Chewy Shaw is one of those engineers, as well as the executive vice chair of the Alphabet Workers Union, which is part of CWA. The union went public in January of 2021 with just over 200 members and now has more than 800, including Google programming staff like Shaw and executive chair Parul Koul, as well as researchers, data-center workers, temps, and vendors.
The union is not big enough to level the internet anytime soon, nor is a strike imminent (Alphabet, Google’s parent company, employs 135,000 people). But it has challenged the company to do better by its workers, leveraging its complement of “no-collar” staff like Shaw and Koul to win real changes for employees with less power and security. As one example, the union supported Shannon Wait, a data-center technician employed through a subcontractor in South Carolina, through a wrongful suspension this March for speaking to coworkers about her working conditions. The National Labor Relations Board reversed the suspension and ordered the company to post notices informing workers that they have the right to organize.
Much of this work builds on previous tech-worker activism that gained steam during Donald Trump’s presidency, when liberal-leaning no-collar employees learned that the bosses they had thought shared their values were in fact happy to work with the administration. When Google workers realized they were building infrastructure for Project Maven, an artificial-intelligence project for the US military, they noted that programmers working on the software might not even know that their code could be used for drone attacks.
Thousands of Google employees signed a letter protesting the company’s involvement in Project Maven in early 2018, and Google let its Maven contract expire the next year. That wasn’t workers’ only concern, though—a massive international work stoppage followed in November 2018, centering on sexual harassment and discrimination at the company.
The Google walkout underscored the fact that many workers, even those with the highest salaries or the most job security, didn’t feel valued by the company. And while many observers scoffed—venture capitalist Mike Solana wrote on Twitter that workers like Shaw and Koul “aren’t oppressed coal miners”—this feeling led to the formation of the Alphabet Workers Union. “Asking for respect on the job is not specific to coal miners, and that’s really why we all do this,” Koul says.
These workers want to leverage the power they have within the company as part of a broader working-class movement. That meant refusing to work on Maven; and now it means demanding, in solidarity with the Black Lives Matter movement, that the company not sell tech to police. This organizing takes cues from unions like the Chicago Teachers Union, which made racial justice and economic inequality across the city central to its demands—and won those fights through two widely publicized strikes in 2012 and 2019. Longtime union strategist Stephen Lerner says that through such “bargaining for the common good” at Google, the workers challenge the company’s impact on society, not just their own treatment. “I don’t think the tech organizing would have any of the kind of resonance it has now if people opened up with ‘Well, we need a better 401(k) plan,’” Lerner says.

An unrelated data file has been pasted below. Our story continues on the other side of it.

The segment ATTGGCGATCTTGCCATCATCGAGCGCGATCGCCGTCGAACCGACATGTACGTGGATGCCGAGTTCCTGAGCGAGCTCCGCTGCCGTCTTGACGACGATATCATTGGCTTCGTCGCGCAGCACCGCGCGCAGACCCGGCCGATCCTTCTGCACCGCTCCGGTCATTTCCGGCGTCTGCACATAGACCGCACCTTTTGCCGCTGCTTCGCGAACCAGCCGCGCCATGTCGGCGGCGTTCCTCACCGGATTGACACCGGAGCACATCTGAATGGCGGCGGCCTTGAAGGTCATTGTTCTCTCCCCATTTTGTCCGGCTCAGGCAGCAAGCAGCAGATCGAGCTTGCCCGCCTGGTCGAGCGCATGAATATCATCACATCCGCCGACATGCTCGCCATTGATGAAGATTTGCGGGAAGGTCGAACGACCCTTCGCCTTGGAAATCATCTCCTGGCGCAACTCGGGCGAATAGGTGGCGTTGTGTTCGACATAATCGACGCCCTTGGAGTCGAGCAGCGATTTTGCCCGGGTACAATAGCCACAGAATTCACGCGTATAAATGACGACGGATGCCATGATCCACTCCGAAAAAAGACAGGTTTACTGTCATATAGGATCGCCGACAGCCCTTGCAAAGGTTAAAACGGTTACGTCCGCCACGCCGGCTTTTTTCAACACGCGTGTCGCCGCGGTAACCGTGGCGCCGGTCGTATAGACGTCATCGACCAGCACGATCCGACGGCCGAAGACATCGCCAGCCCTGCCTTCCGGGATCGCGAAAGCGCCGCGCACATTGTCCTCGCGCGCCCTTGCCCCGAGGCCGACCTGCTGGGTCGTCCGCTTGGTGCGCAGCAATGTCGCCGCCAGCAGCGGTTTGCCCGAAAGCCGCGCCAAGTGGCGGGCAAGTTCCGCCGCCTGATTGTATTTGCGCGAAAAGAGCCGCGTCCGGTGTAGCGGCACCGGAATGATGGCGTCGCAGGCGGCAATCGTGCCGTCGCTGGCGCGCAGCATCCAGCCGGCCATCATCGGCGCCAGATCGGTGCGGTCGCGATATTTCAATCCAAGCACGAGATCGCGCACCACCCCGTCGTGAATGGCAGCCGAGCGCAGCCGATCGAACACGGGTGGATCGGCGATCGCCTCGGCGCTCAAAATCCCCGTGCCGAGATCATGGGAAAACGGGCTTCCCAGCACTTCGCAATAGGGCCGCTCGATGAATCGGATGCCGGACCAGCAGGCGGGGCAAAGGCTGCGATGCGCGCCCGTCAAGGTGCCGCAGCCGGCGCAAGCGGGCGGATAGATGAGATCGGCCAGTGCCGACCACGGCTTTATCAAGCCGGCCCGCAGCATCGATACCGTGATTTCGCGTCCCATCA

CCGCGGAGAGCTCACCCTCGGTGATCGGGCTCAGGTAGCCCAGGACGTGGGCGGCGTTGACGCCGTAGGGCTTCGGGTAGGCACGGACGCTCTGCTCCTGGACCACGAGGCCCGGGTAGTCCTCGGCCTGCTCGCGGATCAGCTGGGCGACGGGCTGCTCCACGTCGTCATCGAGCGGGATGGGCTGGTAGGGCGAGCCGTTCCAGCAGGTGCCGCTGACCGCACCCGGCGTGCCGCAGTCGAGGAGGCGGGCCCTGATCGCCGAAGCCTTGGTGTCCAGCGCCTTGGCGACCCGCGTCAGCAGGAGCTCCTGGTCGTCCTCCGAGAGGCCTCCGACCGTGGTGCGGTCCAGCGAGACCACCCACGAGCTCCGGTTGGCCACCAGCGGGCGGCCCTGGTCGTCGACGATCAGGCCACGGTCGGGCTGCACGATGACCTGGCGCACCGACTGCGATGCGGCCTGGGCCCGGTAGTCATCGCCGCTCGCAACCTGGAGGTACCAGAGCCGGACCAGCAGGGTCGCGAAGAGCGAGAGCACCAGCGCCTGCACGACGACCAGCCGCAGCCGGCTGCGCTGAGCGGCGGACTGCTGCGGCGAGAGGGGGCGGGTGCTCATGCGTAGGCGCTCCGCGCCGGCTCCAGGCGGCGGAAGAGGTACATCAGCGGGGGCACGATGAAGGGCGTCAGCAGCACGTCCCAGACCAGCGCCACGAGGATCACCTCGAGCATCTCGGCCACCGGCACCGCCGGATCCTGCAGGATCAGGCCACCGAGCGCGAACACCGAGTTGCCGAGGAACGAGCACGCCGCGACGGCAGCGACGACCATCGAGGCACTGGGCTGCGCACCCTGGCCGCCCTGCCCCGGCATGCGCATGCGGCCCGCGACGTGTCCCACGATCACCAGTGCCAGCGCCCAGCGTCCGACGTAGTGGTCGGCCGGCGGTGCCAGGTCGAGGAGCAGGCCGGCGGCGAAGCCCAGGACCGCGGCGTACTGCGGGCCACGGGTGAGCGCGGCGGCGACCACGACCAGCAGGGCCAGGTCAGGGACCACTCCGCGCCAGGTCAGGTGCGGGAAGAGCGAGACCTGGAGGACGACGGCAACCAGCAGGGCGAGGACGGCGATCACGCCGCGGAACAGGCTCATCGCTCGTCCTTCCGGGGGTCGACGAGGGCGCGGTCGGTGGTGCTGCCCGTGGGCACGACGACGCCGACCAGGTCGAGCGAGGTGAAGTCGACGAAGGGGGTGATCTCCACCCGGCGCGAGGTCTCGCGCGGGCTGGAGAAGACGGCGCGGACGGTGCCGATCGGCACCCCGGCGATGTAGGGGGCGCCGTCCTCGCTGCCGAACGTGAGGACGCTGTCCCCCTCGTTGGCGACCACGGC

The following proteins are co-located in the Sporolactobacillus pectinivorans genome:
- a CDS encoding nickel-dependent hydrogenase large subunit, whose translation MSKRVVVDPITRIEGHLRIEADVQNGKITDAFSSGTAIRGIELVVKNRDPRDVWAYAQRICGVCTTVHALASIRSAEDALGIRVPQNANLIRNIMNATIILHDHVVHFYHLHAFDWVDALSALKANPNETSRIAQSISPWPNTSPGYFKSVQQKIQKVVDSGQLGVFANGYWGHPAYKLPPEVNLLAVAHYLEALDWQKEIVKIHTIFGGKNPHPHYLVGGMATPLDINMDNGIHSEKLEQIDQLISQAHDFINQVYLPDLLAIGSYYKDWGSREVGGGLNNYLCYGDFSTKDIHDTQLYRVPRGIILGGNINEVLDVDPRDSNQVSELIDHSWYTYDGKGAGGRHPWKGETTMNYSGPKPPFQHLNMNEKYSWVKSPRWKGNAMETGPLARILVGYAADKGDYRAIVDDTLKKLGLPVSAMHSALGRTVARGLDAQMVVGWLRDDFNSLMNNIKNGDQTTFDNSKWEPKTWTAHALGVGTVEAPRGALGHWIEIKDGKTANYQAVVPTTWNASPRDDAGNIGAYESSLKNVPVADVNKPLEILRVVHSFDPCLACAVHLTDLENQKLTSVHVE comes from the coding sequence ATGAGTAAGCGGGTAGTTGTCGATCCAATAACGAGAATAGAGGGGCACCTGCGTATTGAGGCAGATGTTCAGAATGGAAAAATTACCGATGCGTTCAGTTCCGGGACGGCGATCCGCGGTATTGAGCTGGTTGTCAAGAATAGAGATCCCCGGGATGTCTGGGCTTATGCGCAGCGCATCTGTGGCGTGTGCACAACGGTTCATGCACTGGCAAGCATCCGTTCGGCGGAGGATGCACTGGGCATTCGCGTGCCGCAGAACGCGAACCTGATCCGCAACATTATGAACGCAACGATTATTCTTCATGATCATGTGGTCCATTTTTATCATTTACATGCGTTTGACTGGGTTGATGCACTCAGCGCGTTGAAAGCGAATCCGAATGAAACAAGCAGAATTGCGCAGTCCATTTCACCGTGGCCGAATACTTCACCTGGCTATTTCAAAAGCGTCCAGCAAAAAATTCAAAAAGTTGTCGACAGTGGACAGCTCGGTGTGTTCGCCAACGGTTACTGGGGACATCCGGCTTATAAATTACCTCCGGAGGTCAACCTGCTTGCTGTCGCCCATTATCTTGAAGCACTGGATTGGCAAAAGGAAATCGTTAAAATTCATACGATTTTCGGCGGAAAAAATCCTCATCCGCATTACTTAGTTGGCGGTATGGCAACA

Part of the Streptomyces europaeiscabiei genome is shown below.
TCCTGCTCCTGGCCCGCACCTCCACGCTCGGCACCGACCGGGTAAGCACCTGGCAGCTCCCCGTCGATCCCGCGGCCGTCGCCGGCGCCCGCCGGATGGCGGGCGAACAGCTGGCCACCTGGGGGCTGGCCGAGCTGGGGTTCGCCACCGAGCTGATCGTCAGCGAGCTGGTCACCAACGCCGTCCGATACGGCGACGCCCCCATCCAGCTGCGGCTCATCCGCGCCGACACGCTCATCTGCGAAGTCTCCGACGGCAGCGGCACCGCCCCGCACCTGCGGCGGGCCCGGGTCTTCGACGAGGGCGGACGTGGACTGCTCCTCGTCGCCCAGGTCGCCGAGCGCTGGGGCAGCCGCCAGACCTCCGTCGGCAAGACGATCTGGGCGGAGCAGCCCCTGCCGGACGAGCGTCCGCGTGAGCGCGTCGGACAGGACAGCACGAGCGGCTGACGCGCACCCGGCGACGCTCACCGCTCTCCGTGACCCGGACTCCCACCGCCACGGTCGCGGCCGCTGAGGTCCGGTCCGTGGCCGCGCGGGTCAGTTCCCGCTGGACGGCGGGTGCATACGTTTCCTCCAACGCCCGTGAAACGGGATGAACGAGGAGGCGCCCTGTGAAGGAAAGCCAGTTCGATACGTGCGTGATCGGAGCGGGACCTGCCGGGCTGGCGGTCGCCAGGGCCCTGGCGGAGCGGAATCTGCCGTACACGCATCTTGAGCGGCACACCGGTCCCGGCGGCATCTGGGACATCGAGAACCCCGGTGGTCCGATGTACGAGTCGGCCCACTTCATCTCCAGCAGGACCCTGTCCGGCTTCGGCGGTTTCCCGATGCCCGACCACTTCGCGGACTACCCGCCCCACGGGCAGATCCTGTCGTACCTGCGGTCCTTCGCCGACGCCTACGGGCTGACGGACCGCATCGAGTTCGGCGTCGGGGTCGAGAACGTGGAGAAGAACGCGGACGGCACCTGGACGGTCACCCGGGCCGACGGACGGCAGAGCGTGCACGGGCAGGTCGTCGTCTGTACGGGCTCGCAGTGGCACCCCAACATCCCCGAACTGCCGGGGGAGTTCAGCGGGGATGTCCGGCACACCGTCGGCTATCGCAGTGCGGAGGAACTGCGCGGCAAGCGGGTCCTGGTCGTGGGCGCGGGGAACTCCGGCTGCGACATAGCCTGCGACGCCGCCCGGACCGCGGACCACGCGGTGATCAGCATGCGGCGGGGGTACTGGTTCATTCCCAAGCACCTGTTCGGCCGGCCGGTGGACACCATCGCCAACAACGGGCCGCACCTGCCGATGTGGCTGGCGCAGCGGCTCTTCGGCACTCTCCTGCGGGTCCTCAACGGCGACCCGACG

The rise of the tech worker
Even in the early 1990s, when Lerner went to war with Apple as an organizer of the Justice for Janitors campaign and won union rights for subcontracted cleaning workers across the tech sector, the question of “Who is a tech worker?” loomed large. Through those successful campaigns, Lerner helped extend the definition of a tech worker to virtually anyone who makes a tech company run. Cori Crider, an attorney with Foxglove, a firm that aims to challenge the power of Big Tech, has been working with subcontracted content moderators—real humans who sift through posts with violence and racism and graphic sex every day, trying to determine what violates a constantly shifting set of rules.
Those workers are often bound by nondisclosure agreements that keep them from speaking publicly about their working conditions. That allows companies like Facebook to deny they exist—an assertion the company stuck with last year even after reports emerged that moderators working for the outsourcing firm Accenture were being pushed back into the office during the pandemic.
Tech workers outside the normal definition of “employees” are still finding ways to organize and protect themselves. Coworker.org, a campaign platform for labor organizing, is using donations from well-off tech workers to build a “solidarity fund” distributed to workers on the other side of the tech supply chain. Gig workers on Amazon’s Mechanical Turk platform are using the site Turkopticon to come together and fight for better terms.
At the other end of the tech-worker spectrum are those building electric cars at Tesla’s plant in Fremont, California. Before Elon Musk’s company bought the Fremont facility, it was known as New United Motors Manufacturing, Inc., or NUMMI, a collaboration between General Motors and Toyota where Japanese “lean production” was brought to America. NUMMI didn’t survive GM’s bankruptcy in 2008, and Tesla snatched it up.